My latest article is up on Geekwire: How hacked is hacked? Here’s a ‘hack scale’ to better understand the SolarWinds cyberattacks.
[Note: This scale is now posted on its own page here.]
While doing some work around the SolarWinds hacks, I realized that there’s just no simple triage scale that we in the industry can use to simply and succinctly characterize the severity of hacks.
This is my proposal for a simple scale to enable simple but meaningful comparisons of the severity of hacks.
Since the most important thing in hacks is the spread and severity, the cancer staging system gives a good model for measuring these kinds of things so this is adapted from that.
- Stage 0: The attackers have found or made an entry point to systems or the network but haven’t used it or took no action.
- Stage I: Attackers have control of a system but haven’t moved beyond the system to the broader network.
- Stage II: Attackers have moved to the broader network and are in “read-only” mode meaning they can read and steal data but not alter it.
- Stage III: Attackers have moved to the broader network and have “write” access to the network meaning they can alter data as well as read and steal it.
- Stage IV: Attackers have administrative control of the broader network meaning they can create accounts and new means of entry to the network as well as alter, read and steal data.
(Also posted on Medium)
In my latest Geekwire article “How the SolarWinds hackers are targeting cloud services in unprecedented cyberattack, I continue looking at the SolarWinds event, this time digging into the SAML token angle that’s not been covered very well. Others have either ignored it entirely or touched on it in a light, technically unclear/inaccurate way all leading to confusion and a lack of appreciation for how serious this angle is.
In my latest posting on Geekwire, “Microsoft unleashes ‘Death Star’ on SolarWinds hackers in extraordinary response to breach” I draw on my past experiences being on the teams running the biggest incidents at Microsoft. In this I give what I think is the fullest picture ever on what Microsoft has done in a major incident, in this case the ongoing SolarWinds incident.
Microsoft doesn’t do this for all incidents, but this isn’t the only incident they’ve pulled out the stops like this. Unfortunately no one outside of the teams has ever really understood how much they can and do do at times.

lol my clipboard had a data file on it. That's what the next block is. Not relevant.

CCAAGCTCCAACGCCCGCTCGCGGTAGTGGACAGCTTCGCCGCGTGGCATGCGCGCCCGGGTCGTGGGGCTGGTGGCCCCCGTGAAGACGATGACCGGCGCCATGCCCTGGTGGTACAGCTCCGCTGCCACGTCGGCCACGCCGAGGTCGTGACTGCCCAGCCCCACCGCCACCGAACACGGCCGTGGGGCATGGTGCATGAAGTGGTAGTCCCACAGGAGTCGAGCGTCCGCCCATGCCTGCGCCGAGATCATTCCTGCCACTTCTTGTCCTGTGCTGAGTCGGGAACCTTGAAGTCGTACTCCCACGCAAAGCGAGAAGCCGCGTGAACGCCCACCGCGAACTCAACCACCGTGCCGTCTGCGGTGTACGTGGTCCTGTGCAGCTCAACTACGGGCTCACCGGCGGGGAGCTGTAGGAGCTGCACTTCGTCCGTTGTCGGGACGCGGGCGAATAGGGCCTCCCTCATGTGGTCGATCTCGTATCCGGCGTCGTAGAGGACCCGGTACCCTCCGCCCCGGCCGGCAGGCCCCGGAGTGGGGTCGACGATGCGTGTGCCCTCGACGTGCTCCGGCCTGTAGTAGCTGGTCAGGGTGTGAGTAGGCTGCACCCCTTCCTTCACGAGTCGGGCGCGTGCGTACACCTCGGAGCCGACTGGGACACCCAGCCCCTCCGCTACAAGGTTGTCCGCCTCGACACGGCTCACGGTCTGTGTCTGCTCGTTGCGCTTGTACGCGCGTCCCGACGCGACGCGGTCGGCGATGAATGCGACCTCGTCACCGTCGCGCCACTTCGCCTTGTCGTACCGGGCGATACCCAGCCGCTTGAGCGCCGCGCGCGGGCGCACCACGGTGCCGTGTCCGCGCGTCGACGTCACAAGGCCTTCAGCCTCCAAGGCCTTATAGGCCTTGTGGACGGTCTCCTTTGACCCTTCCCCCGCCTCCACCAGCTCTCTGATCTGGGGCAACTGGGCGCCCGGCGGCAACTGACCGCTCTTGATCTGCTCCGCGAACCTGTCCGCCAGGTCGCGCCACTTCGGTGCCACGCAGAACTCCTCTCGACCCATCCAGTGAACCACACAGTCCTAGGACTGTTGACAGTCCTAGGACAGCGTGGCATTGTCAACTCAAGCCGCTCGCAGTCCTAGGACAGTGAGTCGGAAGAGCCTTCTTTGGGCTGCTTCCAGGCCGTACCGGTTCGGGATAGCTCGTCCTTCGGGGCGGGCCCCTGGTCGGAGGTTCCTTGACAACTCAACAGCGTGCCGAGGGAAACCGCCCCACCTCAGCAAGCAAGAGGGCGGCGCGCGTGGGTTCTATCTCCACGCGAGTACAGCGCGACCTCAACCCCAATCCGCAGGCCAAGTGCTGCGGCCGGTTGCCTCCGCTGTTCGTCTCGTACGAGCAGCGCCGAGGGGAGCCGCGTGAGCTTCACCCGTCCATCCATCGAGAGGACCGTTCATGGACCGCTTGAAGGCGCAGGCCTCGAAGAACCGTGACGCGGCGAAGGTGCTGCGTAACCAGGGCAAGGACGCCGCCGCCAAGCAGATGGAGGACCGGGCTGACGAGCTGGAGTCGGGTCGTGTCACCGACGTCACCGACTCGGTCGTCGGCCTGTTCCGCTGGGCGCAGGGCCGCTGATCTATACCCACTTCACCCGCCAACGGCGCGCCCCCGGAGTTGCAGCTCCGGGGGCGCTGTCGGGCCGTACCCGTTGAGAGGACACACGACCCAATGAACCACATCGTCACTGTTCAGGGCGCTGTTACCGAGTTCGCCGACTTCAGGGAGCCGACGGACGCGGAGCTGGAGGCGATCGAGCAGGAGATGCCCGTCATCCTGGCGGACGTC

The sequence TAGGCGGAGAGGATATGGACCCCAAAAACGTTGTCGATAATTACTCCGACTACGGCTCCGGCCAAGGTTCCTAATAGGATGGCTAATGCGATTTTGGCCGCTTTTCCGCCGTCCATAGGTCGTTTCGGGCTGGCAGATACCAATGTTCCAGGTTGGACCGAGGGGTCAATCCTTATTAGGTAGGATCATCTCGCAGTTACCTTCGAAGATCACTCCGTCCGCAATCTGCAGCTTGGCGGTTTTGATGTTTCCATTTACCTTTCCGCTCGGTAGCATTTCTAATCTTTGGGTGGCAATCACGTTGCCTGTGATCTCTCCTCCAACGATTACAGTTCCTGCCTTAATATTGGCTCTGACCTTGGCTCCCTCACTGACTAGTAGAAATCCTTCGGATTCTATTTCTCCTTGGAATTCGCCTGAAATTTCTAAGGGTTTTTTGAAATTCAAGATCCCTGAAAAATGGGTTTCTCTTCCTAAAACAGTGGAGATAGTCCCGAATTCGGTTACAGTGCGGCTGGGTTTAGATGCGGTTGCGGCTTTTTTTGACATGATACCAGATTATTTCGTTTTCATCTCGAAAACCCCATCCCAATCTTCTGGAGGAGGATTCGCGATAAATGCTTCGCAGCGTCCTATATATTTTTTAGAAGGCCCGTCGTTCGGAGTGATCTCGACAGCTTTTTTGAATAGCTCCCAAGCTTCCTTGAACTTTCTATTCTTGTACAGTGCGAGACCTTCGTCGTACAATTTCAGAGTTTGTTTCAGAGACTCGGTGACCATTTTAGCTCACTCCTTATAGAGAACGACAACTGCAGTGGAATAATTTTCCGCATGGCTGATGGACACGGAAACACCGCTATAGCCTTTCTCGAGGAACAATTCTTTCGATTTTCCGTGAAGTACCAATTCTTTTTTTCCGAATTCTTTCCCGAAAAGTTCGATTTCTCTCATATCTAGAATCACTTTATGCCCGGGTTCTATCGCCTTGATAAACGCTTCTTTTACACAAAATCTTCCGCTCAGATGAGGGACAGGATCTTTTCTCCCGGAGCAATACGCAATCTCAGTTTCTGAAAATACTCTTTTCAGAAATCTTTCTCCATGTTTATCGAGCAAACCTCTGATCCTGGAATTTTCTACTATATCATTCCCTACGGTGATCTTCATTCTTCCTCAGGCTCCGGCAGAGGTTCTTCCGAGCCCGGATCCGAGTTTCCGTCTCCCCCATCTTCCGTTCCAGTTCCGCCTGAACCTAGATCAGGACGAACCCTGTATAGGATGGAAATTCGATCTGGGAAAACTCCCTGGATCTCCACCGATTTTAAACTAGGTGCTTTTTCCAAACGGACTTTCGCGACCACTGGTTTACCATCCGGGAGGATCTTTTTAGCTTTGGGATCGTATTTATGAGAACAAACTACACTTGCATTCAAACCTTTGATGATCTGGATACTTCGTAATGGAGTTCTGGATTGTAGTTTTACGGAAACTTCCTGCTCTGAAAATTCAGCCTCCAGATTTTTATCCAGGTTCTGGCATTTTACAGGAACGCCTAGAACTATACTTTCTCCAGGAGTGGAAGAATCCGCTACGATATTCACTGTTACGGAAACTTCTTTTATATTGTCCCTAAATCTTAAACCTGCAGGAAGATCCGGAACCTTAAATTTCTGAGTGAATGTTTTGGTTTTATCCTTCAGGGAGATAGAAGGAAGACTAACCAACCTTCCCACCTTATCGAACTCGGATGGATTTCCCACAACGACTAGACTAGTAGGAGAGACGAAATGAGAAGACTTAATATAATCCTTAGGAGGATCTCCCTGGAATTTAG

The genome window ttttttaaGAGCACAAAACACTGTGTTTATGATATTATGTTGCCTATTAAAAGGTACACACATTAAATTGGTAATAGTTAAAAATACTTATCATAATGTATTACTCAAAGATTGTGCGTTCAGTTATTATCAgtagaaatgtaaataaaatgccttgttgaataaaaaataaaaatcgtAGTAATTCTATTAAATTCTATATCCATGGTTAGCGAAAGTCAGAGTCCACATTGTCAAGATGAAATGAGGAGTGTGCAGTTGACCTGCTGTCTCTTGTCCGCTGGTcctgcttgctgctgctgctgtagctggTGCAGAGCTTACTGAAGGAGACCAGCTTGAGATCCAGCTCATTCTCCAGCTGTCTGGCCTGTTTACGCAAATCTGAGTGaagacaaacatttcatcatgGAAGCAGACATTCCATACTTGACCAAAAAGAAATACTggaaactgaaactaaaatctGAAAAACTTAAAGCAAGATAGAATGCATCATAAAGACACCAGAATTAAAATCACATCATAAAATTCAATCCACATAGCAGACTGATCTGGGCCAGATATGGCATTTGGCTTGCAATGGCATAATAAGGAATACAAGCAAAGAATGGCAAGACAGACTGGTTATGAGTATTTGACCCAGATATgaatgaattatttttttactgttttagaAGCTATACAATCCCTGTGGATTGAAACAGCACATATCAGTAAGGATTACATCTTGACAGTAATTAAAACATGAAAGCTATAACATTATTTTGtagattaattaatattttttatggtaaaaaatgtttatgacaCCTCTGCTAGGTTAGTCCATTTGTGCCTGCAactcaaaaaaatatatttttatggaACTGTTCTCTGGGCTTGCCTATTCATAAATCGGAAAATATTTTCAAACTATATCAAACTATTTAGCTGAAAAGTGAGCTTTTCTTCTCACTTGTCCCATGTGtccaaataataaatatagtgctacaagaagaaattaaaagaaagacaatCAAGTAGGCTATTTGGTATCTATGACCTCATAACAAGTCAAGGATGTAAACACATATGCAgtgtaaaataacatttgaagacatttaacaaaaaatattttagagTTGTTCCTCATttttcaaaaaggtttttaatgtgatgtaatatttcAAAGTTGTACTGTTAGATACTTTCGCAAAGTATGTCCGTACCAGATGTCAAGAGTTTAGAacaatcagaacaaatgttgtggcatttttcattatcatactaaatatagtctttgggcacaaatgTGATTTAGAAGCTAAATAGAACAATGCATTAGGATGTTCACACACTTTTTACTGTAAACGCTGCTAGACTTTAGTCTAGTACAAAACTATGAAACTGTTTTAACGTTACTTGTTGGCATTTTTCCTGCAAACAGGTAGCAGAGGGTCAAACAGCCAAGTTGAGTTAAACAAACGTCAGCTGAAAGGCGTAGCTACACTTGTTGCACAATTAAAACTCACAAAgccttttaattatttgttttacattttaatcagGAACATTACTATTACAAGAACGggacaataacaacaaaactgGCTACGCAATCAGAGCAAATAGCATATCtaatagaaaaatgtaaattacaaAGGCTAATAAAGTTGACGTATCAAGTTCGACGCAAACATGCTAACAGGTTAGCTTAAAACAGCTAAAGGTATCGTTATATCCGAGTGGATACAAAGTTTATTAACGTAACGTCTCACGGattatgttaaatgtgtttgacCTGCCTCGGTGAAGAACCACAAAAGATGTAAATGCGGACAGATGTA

In that way, this article is dedicated to the literally hundreds if not thousands of people who have worked these incidents at Microsoft over the years, many of whom I had the true honor and pleasure of working with.
Update 12/28/2020: As a follow up I’m happy to say I’ve heard from several people that this has been making the rounds internally at Microsoft and has made people who otherwise haven’t gotten credit for work feel they got some credit. That makes me very happy.
Also, I’m told that about two weeks after posting, this has racked up around 800,000 page views, making it one of the best performing article ever for Geekwire.
For my latest article on Geekwire, I dig into Amazon’s plans for their new Sidewalk offering looking at how they’ve chosen to deploy it using “forced opt-in”, how that mirrors and differs from Comcast’s deployment of Xfinitywifi, and what it means moving forward.
I’m proud to say that I’ve got a new article up on Geekwire.com: With ‘Pluton’ chip, Microsoft shows strength, and proves Trustworthy Computing still matters.
This goes deeper into the story to explain why this announcement is more significant than it may seem and what it tells us about today’s Microsoft and the continuities you can still find with the Gates-era Microsoft.
I recently got to talk with Joe Tidy with the BBC Online about my work as a volunteer along with others as part of the University of Chicago’s Harris School of Public Policy Election Cyber Surge program.
For more details check out “‘Why I bought a voting machine on eBay’ – the hackers protecting US election“.
As we get ready for back to school, I just posted a new blog on the Proofpoint blog: “Back to School Online: 5 Steps to Better Protect Your Children“.
This posting covers five things you can do to help better protect your children, especially if you’re doing remote or mixed in-person/remote schooling.